Art & Culture

Jeff lives at home, which is unusual because he is well into his 30s, and has no initiative, drive or purpose in life. He has a minor ongoing feud with his brother (Ed Helms), and his mother (Susan Sarandon) is both frustrated with and indulgent of this retarded adolescent. What will become of them all? Well, not a lot really, since this is an indie comedy courtesy of the Duplass brothers (who also made Cyrus). Their preference is for low budget family-based movies, which are somewhere off to one side of the mainstream without going all the way to weird and wacky.

The use of familiar faces is significant in this regard, since you are more likely to get an audience (and a budget) for a film which stars Segel, Sarandon and Helms than you are for a bunch of unknowns. And we, the audience, are more likely to cut the characters some slack if they're played by actors we know and love.

Because, let's face it, Jeff is pretty much a waste of space. He does nothing all day long, except smoke dope. He's convinced that Signs (the Mel Gibson movie) is the greatest film of all time, and proves that life is full of Important Coincidences, which you just have to be alive to. So, when his mother sends him out on a simple errand, it becomes a major odyssey, whereby Jeff follows his instincts, however unreliable, rather than just getting on and doing what he was asked to do.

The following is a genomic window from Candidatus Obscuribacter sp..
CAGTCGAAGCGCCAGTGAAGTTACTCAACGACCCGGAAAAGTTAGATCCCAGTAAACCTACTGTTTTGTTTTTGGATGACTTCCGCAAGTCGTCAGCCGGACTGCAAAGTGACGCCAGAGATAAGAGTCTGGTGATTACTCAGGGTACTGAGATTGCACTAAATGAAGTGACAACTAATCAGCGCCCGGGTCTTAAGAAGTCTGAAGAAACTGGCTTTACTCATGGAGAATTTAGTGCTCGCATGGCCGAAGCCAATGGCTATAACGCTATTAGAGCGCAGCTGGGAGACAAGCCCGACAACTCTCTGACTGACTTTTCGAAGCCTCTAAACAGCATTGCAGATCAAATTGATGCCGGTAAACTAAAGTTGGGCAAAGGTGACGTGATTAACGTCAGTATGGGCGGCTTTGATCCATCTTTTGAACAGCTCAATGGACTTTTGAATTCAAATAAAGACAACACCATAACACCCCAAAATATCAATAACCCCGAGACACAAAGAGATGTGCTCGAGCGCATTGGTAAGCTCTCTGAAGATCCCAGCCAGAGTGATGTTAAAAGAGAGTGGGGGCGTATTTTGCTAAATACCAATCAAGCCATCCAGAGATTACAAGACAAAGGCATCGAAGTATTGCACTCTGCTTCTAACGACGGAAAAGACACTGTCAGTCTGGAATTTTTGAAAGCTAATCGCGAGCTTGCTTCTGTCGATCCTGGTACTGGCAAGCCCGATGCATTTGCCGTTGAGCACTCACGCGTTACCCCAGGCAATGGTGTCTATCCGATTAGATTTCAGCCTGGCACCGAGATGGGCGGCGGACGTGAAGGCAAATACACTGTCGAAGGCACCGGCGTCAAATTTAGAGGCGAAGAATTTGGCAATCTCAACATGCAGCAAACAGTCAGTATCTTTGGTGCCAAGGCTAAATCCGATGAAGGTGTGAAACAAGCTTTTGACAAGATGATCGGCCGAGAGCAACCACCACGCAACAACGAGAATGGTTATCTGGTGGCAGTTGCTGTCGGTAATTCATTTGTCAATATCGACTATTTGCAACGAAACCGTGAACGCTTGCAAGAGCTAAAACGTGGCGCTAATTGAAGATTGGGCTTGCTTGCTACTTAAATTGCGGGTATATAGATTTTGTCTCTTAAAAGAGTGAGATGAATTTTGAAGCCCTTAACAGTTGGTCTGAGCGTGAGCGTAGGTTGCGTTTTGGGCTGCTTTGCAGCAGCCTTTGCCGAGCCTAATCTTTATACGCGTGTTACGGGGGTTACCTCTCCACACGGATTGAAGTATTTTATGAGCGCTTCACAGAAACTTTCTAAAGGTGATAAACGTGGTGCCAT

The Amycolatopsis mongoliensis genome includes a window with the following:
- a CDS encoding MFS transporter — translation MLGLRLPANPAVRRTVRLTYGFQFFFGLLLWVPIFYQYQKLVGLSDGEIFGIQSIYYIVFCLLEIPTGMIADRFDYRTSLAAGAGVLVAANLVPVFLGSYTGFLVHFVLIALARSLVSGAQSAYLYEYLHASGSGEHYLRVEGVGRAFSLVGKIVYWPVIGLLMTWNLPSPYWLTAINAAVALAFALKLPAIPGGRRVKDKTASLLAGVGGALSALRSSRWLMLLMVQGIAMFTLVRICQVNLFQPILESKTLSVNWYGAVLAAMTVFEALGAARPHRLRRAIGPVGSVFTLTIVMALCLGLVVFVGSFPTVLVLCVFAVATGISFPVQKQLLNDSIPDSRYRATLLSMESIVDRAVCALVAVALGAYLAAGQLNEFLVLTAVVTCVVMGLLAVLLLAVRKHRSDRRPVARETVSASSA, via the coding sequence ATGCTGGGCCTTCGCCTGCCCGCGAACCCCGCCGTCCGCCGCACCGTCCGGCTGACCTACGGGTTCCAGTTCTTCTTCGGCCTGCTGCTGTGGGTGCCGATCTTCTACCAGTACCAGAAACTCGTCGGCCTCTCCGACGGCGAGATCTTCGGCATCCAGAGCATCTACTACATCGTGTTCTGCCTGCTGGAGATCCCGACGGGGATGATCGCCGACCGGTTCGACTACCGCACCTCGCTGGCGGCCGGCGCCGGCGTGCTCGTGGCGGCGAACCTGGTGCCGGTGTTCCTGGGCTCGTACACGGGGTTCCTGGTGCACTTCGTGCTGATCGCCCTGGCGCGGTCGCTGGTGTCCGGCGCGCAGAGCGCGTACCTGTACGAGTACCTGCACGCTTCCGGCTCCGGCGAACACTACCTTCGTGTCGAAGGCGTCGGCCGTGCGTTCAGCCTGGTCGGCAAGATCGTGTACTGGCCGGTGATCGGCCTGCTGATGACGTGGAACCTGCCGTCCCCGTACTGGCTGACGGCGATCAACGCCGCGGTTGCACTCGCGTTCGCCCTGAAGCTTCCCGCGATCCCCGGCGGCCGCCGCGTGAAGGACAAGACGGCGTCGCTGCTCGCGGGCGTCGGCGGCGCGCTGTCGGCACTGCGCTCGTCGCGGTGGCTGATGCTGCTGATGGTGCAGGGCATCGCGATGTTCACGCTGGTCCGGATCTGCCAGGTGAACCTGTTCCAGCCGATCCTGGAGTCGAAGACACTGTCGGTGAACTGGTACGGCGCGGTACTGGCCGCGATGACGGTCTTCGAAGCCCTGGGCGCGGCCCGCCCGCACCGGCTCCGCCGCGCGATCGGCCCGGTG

As for his brother Pat (Helms), he's thoroughly obnoxious in a very different manner. Self-obsessed, materialistic, shallow and paranoid, he's far from being any woman's dream, and certainly not his wife's. So he and Jeff get caught up in stalking her, trying to see if she's having an affair. The brothers, needless to say, manage to bicker throughout this entire process. Like I say, these are not characters you'd necessarily want to spend a lot of time with, and it's a wonder their mother hasn't washed her hands of them.

I quite liked the film, but you may get the impression from some reviews that this is some minimalist masterpiece, whereas in fact it's just a slightly-more-than-decent comedy which isn't as unconventional as it pretends to be, but has been made with affection and good humour.


By Phil Raby

Front Row Films

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